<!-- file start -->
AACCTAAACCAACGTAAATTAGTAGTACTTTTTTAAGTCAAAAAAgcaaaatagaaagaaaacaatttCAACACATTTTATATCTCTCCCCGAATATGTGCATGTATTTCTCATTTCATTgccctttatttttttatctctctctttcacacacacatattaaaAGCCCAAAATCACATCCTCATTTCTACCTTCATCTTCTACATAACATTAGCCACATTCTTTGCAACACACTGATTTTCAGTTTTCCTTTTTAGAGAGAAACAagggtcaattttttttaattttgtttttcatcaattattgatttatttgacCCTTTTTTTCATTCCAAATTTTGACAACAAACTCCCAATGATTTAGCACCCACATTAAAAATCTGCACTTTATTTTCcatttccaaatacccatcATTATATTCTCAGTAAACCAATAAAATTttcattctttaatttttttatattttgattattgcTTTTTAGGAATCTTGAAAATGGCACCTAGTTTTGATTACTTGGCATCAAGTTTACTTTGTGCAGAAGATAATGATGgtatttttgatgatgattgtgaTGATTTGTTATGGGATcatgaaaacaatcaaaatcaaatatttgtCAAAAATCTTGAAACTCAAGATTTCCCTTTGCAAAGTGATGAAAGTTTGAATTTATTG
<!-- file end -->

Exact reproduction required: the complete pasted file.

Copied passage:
AACCTAAACCAACGTAAATTAGTAGTACTTTTTTAAGTCAAAAAAgcaaaatagaaagaaaacaatttCAACACATTTTATATCTCTCCCCGAATATGTGCATGTATTTCTCATTTCATTgccctttatttttttatctctctctttcacacacacatattaaaAGCCCAAAATCACATCCTCATTTCTACCTTCATCTTCTACATAACATTAGCCACATTCTTTGCAACACACTGATTTTCAGTTTTCCTTTTTAGAGAGAAACAagggtcaattttttttaattttgtttttcatcaattattgatttatttgacCCTTTTTTTCATTCCAAATTTTGACAACAAACTCCCAATGATTTAGCACCCACATTAAAAATCTGCACTTTATTTTCcatttccaaatacccatcATTATATTCTCAGTAAACCAATAAAATTttcattctttaatttttttatattttgattattgcTTTTTAGGAATCTTGAAAATGGCACCTAGTTTTGATTACTTGGCATCAAGTTTACTTTGTGCAGAAGATAATGATGgtatttttgatgatgattgtgaTGATTTGTTATGGGATcatgaaaacaatcaaaatcaaatatttgtCAAAAATCTTGAAACTCAAGATTTCCCTTTGCAAAGTGATGAAAGTTTGAATTTATTG